This content is independent of any content coming from insurance brokers or insurers or law firms. There are many misconceptions around Fraud Risk, just like many topics in risk management and commercial insurance.
The above video shows a real life example of Fraud Risk and ensuing liability. In short, it is a company's CEO that was brought to court by shareholders for allegedly defrauding the company and its investors. The video also explains the relevant types of commercial insurance that could have been used by (a) the company and its investors to recoup the losses incurred due to the alleged fraud; and (b) the CEO for the expenses borne in the litigation.
It is a form of Operational Risk, specifically the risk of fraud by employees, service providers, or other third parties, faced by an organization and its stakeholders. Fraud Risk can have different facets, ranging from a traditional ponzi scheme or a modern cyber fraud.
Fraud Risk Assessment
The assessment of Fraud Risk is one of the hardest in risk management simply due to it being very difficult to measure or calculate the probability of occurrence of a certain fraud event. This is especially true as it relates to fraud schemes involving insiders. It is simply very difficult to predict an insider's character and intentions leading up to a certain fraud event. Cyber Fraud Risk on the other hand is easier to predict and measure given the ability to mathematically estimate the effectiveness of cyber controls in place.
Fraud Risk Factors
There are numerous factors that can lead to Fraud Risk. It is difficult to enumerate all of them, however the following lists some:
- Lack of basic controls such as countersignatures on checks, double reconciliations, corporate governance, etc.
- Implementation of systems without regard to their related fraud risk (ex. installing software that makes the organization more vulnerable to external fraud)
- Implementation of business practices without regard to their related fraud risk (ex. adopting a new cash based service)
Fraud Risk Management
The management of Fraud Risk entails (a) the implementation of controls to prevent the occurrence of a fraud; and (b) the procurement and management of commercial insurance to hedge against most residual risks that are not prevented by the implemented controls. Because Fraud Risk assessment is difficult as mentioned above, we prefer strengthening the procurement and management of commercial insurance in order to hedge against Fraud Risk. We believe this to be even more true for small to mid sized organizations that will find it expensive to implement controls against Fraud Risk. Instead, a wiser spend would be on relevant Fraud Risk insurance as outlined below.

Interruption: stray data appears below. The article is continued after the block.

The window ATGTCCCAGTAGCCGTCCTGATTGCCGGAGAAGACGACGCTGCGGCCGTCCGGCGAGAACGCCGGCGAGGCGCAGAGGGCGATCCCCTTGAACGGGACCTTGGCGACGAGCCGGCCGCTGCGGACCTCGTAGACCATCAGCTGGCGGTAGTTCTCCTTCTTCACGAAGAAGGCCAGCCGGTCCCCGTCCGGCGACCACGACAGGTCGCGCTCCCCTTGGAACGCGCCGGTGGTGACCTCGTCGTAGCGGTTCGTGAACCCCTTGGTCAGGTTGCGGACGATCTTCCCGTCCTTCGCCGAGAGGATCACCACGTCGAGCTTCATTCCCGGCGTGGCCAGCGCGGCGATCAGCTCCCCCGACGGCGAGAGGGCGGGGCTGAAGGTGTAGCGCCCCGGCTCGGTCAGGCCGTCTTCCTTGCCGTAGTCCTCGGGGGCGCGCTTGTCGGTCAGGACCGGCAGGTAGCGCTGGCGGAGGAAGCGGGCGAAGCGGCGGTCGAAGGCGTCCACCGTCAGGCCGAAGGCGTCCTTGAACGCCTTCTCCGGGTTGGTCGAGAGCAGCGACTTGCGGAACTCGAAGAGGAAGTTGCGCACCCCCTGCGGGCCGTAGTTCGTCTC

Fraud Risk Insurance
D&O insurance, which stands for Directors and Officers Liability Insurance, protects management and members of the board of directors in case of liability against them, and in turn pays for any of their defence or settlement costs in the event of a lawsuit or monetary demand. The business itself as a legal entity can also be insured under such commercial insurance.
This is an example of a CEO that was allegedly embezzling money from the company he was heading up. Investors took note and decided to launch a lawsuit against the CEO. Now let's look at this objectively, if the CEO is innocent then he would still have to pay for his lawyers’ fees which make up most of the defence costs he would have to incur. On the other hand, if the CEO is guilty then he would have to pay some form of settlement as advised by his lawyers in order to not let the case drag on in court producing a final guilty verdict against him.In either scenario, D&O insurance would pay for the CEO’s defence and/or settlement costs.
That said if the D&O insurance policy was not structured correctly, which means that the terms and conditions of the policy were not amended to reflect different and relevant loss scenarios, then the probability of having the insurance company deny coverage can be quite high. It is therefore important for a risk management consultant that is independent of any insurance broker or company to be involved in the process of structuring and triggering this typeof commercial insurance.
Crime insurance, also known as Fidelity Bond or Fidelity Insurance, protects a business against a fraudulent event from employees or third parties. Just like any type of business insurance, it should be structured according to the specific operational risk of the business, which entails fraud risk scenarios and measures of the business in this case.
If the business shown in this example had bought relevant crime insurance then it would not have needed to resort to suing their CEO, instead it would have simply recouped the allegedly embezzled amounts from the insurance company, assuming the commercial insurance policy was triggered clinically for effective payout.
Crime insurance is often required by regulators for businesses in certain industries to purchase. However, the terms and conditions of such commercial insurance, and as accepted by regulators, are considered to be generic or off the shelf and mostly irrelevant to the specific fraud risk of a business. What ends up happening is that many businesses purchase crime insurance only because they are required to do so, but they don't end up using it as an effective hedge against their fraud risk.